This data appears to contradict Brown and Duguid’s concerns about learning at a distance from the traditional campus. In their view, the problem is that "students can gain credentials without ever gaining access to knowing communities . . . people can and do end up with the label but without the experience it’s meant to signify." A suggested re-wording might be: "People can and do end up with the learning but without the experience the label is meant to signify." There is no doubt that a credential suggests the residential campus experience to most. Shouldn’t we be more interested in having the label signify the learning?

As part of their critique of distance education, Brown and Duguid make the following statement: "Administrator’s eyes gleam with the thought that distance education will allow them to reach more people across greater distances more cheaply than ever before. The attractiveness of low-cost, technologically mediated teaching is pushing some in the direction of maximum distance, minimum cost, and a virtual university. We think this is the wrong goal to pursue." Please let us know if you have ever heard an educator (not a politician) advocate distance education because it’s cheap.

Continuing their assertion that distance education is an oxymoron, Brown and Duguid implore, "Universities should explore resources for bringing people together, not, as some interpretations of ‘distance education’ suggest, for reinforcing their isolation." Again, please let us know if you have ever heard anyone involved in distance education advocate reinforcing the isolation of students. Indeed, most distance educators are obsessed with overcoming the potential of student isolation and view interaction as a primary goal.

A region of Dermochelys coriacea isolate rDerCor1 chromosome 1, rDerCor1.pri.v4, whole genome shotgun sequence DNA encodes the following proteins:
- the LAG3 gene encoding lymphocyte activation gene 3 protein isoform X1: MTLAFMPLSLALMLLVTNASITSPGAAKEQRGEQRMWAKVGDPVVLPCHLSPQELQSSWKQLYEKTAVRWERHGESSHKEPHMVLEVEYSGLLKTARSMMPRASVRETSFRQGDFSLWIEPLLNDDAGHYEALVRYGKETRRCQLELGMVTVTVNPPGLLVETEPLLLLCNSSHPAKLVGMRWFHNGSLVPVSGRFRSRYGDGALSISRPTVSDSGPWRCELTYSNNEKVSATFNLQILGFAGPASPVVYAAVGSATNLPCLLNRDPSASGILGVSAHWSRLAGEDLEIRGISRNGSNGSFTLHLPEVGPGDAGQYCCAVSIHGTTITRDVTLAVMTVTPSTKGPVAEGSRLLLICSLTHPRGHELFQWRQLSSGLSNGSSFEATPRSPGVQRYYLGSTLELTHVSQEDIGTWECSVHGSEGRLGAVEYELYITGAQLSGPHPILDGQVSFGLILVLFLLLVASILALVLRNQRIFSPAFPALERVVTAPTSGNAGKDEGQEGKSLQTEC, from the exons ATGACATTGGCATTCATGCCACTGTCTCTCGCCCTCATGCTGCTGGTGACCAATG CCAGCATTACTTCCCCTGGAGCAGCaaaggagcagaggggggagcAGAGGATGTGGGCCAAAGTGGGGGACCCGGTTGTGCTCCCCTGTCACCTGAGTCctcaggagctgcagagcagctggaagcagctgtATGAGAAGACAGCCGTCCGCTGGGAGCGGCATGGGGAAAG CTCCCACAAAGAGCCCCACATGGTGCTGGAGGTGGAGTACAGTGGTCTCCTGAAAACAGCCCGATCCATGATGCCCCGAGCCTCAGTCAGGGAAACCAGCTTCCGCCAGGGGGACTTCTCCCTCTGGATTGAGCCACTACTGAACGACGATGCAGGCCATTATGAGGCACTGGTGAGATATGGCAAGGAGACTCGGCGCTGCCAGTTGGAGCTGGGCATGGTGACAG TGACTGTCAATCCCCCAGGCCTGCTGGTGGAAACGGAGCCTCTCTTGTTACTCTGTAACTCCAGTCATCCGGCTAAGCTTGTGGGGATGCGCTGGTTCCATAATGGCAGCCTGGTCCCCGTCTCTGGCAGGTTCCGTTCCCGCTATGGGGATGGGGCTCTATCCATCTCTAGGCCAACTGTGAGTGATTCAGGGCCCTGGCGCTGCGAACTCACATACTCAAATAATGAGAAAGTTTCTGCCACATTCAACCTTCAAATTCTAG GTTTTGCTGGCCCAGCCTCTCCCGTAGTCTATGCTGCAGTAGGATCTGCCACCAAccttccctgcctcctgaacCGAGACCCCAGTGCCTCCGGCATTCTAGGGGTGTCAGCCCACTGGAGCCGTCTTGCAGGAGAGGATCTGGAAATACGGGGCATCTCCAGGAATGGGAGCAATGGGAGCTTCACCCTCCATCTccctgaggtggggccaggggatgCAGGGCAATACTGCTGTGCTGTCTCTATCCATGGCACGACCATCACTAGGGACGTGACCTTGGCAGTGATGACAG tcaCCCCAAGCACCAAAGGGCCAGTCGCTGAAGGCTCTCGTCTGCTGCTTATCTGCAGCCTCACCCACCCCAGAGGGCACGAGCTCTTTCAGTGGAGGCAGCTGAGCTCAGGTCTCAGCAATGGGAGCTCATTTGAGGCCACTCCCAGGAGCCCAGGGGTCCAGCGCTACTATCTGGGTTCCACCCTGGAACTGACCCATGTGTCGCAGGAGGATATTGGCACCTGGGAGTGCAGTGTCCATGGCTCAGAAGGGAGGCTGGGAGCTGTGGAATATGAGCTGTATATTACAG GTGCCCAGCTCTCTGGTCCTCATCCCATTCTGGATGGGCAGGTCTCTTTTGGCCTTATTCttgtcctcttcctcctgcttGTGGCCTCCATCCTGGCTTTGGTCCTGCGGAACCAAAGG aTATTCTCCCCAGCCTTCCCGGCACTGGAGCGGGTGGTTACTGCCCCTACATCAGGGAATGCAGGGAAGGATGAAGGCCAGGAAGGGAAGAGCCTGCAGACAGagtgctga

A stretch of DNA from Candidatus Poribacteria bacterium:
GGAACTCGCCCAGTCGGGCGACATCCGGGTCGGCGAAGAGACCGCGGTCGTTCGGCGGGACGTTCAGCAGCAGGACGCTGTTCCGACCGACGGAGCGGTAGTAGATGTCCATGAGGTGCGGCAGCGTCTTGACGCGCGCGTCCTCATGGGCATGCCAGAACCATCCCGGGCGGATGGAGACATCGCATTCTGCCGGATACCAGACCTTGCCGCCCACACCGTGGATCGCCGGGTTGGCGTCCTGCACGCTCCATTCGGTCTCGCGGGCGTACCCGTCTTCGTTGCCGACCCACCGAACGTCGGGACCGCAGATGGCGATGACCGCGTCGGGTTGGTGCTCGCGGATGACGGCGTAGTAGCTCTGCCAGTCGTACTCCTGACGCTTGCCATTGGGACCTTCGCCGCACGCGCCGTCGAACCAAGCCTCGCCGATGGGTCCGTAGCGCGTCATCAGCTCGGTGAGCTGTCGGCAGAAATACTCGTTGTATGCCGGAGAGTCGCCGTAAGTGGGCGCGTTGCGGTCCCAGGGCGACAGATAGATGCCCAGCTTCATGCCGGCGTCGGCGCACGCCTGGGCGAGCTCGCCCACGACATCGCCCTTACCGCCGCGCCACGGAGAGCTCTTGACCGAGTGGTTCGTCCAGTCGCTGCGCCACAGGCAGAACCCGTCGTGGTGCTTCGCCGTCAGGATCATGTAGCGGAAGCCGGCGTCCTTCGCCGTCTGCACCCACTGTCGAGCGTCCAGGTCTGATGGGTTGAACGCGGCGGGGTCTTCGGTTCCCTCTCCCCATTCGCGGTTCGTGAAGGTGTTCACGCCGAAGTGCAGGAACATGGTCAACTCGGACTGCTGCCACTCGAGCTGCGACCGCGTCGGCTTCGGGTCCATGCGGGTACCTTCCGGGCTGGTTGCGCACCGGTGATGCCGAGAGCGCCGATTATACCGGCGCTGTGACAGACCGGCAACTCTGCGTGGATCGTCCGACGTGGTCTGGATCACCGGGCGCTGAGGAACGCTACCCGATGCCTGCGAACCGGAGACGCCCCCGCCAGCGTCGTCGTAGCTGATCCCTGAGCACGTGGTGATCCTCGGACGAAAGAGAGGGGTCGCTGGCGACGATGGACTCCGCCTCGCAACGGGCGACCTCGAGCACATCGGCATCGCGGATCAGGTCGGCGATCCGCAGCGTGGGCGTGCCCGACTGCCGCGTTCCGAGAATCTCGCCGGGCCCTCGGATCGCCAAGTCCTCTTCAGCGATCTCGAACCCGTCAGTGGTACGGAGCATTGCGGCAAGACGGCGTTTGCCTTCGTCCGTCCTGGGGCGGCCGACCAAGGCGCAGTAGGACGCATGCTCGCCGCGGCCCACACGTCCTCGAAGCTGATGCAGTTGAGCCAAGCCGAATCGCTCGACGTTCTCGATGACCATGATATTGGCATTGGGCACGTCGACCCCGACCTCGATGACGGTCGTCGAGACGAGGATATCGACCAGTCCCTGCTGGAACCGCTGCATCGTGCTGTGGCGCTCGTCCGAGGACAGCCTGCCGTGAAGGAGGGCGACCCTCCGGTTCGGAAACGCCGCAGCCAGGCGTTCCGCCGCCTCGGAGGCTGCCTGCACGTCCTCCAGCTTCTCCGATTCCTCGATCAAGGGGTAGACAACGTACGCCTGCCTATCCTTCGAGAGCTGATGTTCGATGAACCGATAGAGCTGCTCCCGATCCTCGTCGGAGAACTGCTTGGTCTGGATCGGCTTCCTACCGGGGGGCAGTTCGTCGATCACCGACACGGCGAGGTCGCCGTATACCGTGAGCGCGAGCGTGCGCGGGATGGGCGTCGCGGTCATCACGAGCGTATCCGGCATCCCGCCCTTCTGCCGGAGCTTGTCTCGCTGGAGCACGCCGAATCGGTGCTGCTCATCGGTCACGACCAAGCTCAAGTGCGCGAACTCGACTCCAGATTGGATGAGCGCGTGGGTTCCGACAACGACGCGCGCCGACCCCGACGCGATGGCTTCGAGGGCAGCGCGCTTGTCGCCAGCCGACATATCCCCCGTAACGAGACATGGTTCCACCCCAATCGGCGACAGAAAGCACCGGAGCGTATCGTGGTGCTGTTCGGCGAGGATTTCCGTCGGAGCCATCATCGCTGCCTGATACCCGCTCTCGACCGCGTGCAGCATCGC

To cite one of countless examples, the University of Illinois offers an online Master of Education degree in Curriculum, Technology, and Education Reform (CTER). In an article, "CTER OnLine: Providing Highly Interactive and Effective Online Learning Environments", Sandra R. Levin and Gregory L. Waddoups discuss the ways in which they create highly interactive learning environments between and among students. In order to maximize communication in an online environment, they recommend a variety of strategies including online conferencing or conference call opportunities for student groups to communicate among themselves; simple group assignments at the beginning of the course that build upon subsequent assignments and become more challenging toward the end of the course; heavy instructor involvement in-group activities early in the semester with less involvement as time goes on; and so on.

Like many seasoned distance educators. Levin and Waddoups know that "interaction" or group communication is not a simple topic. In discussing three methods they have used to form groups (student-selected, topic-selected, and instructor-selected groups), they note that each method offers both positive and negative results. Student-selected groups allow students who know one another or work in close proximity to work together on group activities. However, students who are given the chance to self-select group members tend to pick friends or individuals they know which actually narrows their scope of learning, minimizing opportunities to share ideas with other kinds of students. Some instructors allow students to choose a topic of interest and form groups based on that topic. Depending on the course content, topic-selected groups can produce a mix of interests among the group members or narrow their scope of learning as in the self-selected group. Instructors can also assign members to groups to ensure that each group has a particular mix of interests. While this grouping method can provide a wide range of expertise among its members, it can also lead to tension or personality conflicts. Levin and Waddoups have found that using different methods for creating groups throughout the online course provides a good opportunity for students to work with different students to minimize negative group dynamics.